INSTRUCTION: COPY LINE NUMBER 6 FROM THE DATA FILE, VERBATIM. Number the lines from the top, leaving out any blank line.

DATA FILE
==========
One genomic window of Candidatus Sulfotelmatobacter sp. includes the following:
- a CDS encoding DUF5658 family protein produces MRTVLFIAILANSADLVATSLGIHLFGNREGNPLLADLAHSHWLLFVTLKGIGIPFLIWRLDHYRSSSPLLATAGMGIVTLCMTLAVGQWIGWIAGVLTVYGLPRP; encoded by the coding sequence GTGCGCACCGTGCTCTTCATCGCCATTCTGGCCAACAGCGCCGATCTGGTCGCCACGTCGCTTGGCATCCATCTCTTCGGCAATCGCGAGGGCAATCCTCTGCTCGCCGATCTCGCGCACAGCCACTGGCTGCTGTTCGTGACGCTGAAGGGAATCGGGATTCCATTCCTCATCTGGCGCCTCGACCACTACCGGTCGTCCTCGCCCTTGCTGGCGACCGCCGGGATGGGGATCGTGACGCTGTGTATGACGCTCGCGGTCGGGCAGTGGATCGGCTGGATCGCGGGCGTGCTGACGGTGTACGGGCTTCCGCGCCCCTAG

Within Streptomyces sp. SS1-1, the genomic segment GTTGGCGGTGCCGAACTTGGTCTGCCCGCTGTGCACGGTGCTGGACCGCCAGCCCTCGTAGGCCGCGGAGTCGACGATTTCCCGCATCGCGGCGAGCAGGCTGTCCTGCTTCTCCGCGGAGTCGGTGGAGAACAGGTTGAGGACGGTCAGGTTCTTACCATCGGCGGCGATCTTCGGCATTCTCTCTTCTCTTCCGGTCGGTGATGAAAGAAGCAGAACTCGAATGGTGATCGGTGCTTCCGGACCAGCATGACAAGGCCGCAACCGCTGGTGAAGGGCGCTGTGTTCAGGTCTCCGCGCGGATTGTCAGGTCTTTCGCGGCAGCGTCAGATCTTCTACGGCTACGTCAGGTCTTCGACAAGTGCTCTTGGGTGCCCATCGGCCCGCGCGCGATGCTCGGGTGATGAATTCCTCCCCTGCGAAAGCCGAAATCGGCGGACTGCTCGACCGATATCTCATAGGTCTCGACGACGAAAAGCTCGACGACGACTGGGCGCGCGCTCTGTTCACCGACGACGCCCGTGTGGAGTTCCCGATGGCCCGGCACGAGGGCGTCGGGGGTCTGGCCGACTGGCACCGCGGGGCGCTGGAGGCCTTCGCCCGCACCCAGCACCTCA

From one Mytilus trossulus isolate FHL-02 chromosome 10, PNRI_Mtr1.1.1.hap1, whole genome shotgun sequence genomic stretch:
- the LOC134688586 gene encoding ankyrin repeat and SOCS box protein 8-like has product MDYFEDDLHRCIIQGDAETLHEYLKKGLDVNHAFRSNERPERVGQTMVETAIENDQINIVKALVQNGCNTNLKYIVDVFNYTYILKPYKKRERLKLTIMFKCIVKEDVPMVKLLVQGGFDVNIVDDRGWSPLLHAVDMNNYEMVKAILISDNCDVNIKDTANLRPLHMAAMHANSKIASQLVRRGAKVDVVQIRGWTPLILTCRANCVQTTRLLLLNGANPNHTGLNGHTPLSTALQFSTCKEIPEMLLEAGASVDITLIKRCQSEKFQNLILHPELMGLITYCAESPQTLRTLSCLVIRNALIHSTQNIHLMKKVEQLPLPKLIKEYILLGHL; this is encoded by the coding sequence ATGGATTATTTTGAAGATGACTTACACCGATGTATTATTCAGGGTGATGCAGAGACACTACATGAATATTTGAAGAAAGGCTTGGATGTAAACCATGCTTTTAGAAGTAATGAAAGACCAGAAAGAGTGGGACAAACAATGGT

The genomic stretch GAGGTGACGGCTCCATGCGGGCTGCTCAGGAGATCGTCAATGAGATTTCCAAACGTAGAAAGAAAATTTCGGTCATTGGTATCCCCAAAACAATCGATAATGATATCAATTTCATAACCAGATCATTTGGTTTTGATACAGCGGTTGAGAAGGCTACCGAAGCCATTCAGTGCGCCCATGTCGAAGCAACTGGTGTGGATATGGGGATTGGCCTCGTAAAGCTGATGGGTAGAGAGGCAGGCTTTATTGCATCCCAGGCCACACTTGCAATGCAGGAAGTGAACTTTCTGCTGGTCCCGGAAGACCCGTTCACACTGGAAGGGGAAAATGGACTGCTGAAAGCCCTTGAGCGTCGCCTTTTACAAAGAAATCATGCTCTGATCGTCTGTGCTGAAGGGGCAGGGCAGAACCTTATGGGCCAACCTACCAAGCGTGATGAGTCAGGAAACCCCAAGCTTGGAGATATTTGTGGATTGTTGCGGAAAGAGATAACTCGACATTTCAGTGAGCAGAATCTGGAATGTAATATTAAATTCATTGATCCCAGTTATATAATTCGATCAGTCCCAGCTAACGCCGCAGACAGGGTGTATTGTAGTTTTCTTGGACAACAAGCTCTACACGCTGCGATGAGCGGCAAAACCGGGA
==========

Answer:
The genomic stretch GAGGTGACGGCTCCATGCGGGCTGCTCAGGAGATCGTCAATGAGATTTCCAAACGTAGAAAGAAAATTTCGGTCATTGGTATCCCCAAAACAATCGATAATGATATCAATTTCATAACCAGATCATTTGGTTTTGATACAGCGGTTGAGAAGGCTACCGAAGCCATTCAGTGCGCCCATGTCGAAGCAACTGGTGTGGATATGGGGATTGGCCTCGTAAAGCTGATGGGTAGAGAGGCAGGCTTTATTGCATCCCAGGCCACACTTGCAATGCAGGAAGTGAACTTTCTGCTGGTCCCGGAAGACCCGTTCACACTGGAAGGGGAAAATGGACTGCTGAAAGCCCTTGAGCGTCGCCTTTTACAAAGAAATCATGCTCTGATCGTCTGTGCTGAAGGGGCAGGGCAGAACCTTATGGGCCAACCTACCAAGCGTGATGAGTCAGGAAACCCCAAGCTTGGAGATATTTGTGGATTGTTGCGGAAAGAGATAACTCGACATTTCAGTGAGCAGAATCTGGAATGTAATATTAAATTCATTGATCCCAGTTATATAATTCGATCAGTCCCAGCTAACGCCGCAGACAGGGTGTATTGTAGTTTTCTTGGACAACAAGCTCTACACGCTGCGATGAGCGGCAAAACCGGGA